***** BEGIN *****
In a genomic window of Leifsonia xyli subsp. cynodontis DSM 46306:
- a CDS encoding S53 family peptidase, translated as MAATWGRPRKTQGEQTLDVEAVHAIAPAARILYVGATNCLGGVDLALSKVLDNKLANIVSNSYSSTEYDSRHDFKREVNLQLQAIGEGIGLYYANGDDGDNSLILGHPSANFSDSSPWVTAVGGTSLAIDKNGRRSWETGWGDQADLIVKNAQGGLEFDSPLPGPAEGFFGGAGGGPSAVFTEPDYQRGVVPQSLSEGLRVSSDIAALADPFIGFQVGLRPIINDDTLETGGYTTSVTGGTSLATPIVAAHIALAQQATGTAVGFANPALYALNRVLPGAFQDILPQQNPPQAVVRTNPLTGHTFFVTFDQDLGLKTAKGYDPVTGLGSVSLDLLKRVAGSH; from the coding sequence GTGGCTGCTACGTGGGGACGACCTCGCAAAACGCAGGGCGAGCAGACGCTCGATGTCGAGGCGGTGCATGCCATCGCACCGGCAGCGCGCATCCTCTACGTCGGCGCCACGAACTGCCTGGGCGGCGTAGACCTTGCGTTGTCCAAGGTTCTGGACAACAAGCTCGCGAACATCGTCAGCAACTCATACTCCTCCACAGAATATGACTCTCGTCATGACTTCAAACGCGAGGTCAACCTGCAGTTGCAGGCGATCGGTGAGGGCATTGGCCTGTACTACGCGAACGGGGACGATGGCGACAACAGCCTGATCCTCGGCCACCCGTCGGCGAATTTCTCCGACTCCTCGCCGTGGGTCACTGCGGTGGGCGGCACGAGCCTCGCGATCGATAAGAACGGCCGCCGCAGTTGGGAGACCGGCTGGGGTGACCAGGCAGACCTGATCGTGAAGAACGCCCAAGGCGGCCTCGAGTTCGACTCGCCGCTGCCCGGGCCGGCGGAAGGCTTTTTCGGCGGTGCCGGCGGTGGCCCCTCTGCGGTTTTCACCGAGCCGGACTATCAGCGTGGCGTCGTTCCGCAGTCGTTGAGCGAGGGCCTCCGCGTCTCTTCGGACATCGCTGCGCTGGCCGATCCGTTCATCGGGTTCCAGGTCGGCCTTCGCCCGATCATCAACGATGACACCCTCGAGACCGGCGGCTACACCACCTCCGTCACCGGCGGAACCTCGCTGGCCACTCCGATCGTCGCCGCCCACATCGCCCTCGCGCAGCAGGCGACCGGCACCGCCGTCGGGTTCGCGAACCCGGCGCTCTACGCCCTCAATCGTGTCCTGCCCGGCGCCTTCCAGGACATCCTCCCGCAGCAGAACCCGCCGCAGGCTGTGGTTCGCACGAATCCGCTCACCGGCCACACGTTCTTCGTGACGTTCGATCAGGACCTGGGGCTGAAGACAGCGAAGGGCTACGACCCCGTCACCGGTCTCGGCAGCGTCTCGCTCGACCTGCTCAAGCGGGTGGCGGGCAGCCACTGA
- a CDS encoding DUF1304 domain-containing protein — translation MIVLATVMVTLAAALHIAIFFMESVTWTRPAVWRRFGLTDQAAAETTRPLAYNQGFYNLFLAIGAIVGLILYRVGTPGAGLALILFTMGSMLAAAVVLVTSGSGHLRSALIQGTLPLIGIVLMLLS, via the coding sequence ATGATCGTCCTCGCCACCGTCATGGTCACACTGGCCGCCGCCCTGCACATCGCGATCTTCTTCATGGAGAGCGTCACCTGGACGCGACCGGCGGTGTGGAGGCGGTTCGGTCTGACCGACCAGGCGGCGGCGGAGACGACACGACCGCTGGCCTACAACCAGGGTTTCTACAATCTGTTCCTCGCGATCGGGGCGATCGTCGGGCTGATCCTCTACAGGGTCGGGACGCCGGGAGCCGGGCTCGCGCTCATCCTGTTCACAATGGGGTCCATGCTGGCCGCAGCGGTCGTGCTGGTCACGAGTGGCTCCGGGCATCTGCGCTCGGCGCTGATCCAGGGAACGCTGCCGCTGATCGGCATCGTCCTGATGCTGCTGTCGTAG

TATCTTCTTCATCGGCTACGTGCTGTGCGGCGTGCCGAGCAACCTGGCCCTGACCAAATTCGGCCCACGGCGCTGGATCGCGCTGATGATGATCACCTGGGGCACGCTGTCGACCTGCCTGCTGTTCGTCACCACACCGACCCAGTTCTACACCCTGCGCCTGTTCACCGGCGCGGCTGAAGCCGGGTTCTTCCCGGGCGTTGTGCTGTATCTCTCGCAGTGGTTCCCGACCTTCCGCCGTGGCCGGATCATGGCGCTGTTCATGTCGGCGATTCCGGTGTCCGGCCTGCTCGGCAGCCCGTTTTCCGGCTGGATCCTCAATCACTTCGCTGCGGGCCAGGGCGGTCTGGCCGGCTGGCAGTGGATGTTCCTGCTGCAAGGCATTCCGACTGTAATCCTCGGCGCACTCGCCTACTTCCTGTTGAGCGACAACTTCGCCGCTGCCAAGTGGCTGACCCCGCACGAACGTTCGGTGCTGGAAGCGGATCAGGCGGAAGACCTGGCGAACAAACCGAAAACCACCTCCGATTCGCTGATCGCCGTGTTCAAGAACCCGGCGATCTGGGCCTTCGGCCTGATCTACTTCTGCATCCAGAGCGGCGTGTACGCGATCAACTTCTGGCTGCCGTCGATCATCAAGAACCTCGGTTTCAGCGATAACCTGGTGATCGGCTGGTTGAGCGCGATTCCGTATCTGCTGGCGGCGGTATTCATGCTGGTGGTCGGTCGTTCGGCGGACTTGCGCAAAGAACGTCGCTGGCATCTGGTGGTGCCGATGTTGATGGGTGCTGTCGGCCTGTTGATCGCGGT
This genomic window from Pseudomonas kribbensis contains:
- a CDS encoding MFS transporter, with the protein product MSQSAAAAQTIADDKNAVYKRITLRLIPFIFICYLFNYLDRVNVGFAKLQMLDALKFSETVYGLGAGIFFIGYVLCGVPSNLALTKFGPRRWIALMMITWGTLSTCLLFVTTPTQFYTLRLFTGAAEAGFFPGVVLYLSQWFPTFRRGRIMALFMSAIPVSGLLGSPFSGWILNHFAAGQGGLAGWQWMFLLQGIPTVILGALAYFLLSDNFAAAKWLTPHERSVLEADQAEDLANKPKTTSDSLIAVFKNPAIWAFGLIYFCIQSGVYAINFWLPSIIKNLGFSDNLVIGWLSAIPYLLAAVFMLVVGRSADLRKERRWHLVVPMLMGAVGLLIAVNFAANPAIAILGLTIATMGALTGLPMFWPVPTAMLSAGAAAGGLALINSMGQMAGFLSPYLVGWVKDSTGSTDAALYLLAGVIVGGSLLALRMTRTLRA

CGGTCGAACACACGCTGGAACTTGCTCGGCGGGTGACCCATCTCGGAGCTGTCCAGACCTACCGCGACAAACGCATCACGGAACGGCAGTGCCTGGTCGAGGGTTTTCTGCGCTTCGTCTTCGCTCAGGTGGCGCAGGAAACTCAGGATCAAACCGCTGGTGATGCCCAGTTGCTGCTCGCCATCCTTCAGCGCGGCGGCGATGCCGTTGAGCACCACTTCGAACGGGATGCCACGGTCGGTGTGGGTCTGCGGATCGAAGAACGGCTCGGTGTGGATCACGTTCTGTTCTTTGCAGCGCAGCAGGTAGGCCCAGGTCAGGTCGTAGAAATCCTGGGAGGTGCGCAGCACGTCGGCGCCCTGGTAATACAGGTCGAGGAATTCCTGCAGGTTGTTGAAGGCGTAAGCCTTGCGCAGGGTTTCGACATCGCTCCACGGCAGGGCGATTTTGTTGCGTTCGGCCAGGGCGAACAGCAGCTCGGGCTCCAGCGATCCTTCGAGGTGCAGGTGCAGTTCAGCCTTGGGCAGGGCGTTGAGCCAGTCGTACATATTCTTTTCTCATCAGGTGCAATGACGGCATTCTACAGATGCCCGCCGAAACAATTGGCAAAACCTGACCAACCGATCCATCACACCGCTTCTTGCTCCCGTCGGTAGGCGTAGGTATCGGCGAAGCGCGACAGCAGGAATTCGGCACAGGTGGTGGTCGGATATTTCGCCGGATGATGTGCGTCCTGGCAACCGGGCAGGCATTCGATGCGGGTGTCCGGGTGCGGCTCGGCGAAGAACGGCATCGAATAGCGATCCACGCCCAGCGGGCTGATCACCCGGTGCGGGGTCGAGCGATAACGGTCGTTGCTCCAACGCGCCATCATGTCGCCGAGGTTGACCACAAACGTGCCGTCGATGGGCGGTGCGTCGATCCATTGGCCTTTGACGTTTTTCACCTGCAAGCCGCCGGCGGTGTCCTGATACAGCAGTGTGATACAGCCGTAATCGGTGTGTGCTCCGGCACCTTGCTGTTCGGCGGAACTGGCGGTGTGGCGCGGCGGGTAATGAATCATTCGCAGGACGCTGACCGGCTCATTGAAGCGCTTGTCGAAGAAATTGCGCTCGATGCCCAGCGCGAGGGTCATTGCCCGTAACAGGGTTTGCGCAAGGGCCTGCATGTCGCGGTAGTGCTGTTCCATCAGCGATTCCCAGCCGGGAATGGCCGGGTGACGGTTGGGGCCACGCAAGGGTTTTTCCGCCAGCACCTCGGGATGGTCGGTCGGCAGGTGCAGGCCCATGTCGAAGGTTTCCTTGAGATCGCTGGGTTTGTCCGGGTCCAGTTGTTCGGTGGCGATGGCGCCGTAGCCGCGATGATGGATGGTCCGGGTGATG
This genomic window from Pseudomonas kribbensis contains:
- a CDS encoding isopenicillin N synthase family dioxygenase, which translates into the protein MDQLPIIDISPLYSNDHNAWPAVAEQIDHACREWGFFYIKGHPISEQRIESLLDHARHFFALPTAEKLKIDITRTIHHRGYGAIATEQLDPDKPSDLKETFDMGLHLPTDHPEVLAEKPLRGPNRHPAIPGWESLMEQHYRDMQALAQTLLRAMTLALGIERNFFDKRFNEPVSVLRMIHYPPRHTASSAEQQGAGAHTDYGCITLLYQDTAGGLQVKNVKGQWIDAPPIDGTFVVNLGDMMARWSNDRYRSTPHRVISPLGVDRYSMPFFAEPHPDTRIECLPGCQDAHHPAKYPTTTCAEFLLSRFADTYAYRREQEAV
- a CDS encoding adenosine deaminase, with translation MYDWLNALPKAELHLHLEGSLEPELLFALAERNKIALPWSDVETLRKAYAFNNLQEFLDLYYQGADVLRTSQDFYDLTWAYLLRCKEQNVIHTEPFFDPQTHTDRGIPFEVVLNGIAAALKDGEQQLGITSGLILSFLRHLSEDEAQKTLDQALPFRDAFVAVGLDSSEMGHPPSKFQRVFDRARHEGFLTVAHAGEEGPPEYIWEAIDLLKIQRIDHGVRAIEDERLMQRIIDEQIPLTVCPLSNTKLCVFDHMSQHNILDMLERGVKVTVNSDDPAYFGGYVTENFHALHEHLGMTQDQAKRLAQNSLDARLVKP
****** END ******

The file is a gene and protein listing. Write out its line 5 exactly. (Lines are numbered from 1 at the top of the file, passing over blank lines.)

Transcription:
This genomic window from Pseudomonas kribbensis contains: